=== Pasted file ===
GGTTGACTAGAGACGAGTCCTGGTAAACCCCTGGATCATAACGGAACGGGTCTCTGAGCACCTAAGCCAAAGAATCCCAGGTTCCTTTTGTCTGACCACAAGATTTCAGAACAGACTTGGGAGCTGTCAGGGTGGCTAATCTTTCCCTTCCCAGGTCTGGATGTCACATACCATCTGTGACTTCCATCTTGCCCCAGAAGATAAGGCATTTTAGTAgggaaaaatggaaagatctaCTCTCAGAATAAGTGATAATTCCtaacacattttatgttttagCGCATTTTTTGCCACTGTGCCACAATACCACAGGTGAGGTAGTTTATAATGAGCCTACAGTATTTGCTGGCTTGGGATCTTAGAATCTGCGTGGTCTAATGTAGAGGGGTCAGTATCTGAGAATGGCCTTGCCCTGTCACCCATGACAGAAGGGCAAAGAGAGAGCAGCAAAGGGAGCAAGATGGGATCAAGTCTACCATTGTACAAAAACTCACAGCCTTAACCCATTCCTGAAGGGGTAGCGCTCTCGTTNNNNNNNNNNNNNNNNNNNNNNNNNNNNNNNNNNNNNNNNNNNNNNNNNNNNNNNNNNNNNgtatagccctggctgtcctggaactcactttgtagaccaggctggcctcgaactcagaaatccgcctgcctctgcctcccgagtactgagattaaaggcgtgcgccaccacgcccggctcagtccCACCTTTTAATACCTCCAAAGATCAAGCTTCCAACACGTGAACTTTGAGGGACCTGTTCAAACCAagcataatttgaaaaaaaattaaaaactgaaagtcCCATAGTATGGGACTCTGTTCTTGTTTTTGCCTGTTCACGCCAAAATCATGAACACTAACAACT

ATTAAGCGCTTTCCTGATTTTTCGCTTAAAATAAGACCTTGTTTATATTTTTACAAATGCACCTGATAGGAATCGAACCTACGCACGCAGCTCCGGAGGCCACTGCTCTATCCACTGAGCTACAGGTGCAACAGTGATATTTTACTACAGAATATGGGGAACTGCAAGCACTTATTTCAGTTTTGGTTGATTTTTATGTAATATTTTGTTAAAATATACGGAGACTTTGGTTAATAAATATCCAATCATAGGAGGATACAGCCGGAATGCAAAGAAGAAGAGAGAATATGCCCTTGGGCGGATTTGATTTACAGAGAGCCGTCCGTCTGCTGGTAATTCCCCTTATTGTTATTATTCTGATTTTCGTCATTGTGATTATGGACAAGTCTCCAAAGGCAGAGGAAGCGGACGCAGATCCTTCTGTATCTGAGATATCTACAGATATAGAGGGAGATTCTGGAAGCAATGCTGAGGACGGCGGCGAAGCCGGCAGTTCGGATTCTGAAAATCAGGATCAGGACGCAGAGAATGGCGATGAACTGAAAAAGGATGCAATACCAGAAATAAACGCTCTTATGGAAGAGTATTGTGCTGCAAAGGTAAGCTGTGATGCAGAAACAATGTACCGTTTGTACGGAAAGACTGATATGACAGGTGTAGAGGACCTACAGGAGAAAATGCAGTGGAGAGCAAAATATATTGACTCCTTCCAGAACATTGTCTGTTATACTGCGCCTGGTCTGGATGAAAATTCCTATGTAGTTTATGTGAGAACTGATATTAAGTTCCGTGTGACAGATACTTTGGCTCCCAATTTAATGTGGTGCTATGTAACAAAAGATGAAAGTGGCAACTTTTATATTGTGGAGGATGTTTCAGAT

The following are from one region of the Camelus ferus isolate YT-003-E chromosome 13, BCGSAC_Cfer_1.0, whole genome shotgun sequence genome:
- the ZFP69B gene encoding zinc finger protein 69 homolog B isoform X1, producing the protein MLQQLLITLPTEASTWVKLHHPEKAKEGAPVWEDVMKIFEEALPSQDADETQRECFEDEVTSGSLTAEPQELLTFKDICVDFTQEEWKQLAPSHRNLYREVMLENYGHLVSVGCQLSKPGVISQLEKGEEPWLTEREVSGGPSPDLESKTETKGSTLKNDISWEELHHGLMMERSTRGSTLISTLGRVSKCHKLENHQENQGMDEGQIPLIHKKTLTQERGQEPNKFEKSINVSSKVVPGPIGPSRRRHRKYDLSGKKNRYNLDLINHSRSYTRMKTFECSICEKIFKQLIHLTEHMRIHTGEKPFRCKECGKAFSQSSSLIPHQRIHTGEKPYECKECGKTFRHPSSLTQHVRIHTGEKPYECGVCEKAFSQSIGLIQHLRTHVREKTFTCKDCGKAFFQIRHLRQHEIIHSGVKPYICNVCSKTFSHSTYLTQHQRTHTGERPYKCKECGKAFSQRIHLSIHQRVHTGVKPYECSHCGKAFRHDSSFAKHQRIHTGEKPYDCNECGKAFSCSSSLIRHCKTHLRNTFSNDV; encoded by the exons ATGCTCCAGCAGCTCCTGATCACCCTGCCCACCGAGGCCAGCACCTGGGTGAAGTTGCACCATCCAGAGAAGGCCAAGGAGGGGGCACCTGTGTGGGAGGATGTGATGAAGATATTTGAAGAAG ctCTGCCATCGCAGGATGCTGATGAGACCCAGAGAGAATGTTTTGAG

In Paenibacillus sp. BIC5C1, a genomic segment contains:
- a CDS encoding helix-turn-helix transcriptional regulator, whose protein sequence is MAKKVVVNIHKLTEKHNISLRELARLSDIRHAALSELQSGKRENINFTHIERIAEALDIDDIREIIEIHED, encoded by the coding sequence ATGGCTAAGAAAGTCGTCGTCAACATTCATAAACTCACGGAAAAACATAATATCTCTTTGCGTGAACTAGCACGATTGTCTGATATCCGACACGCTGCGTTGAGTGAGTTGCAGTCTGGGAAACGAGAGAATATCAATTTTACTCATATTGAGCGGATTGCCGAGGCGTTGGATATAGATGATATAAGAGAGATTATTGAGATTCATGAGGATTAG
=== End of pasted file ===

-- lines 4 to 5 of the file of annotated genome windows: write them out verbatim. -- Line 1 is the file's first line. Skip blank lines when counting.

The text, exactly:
- the ZFP69B gene encoding zinc finger protein 69 homolog B isoform X1, producing the protein MLQQLLITLPTEASTWVKLHHPEKAKEGAPVWEDVMKIFEEALPSQDADETQRECFEDEVTSGSLTAEPQELLTFKDICVDFTQEEWKQLAPSHRNLYREVMLENYGHLVSVGCQLSKPGVISQLEKGEEPWLTEREVSGGPSPDLESKTETKGSTLKNDISWEELHHGLMMERSTRGSTLISTLGRVSKCHKLENHQENQGMDEGQIPLIHKKTLTQERGQEPNKFEKSINVSSKVVPGPIGPSRRRHRKYDLSGKKNRYNLDLINHSRSYTRMKTFECSICEKIFKQLIHLTEHMRIHTGEKPFRCKECGKAFSQSSSLIPHQRIHTGEKPYECKECGKTFRHPSSLTQHVRIHTGEKPYECGVCEKAFSQSIGLIQHLRTHVREKTFTCKDCGKAFFQIRHLRQHEIIHSGVKPYICNVCSKTFSHSTYLTQHQRTHTGERPYKCKECGKAFSQRIHLSIHQRVHTGVKPYECSHCGKAFRHDSSFAKHQRIHTGEKPYDCNECGKAFSCSSSLIRHCKTHLRNTFSNDV; encoded by the exons ATGCTCCAGCAGCTCCTGATCACCCTGCCCACCGAGGCCAGCACCTGGGTGAAGTTGCACCATCCAGAGAAGGCCAAGGAGGGGGCACCTGTGTGGGAGGATGTGATGAAGATATTTGAAGAAG ctCTGCCATCGCAGGATGCTGATGAGACCCAGAGAGAATGTTTTGAG

In Paenibacillus sp. BIC5C1, a genomic segment contains: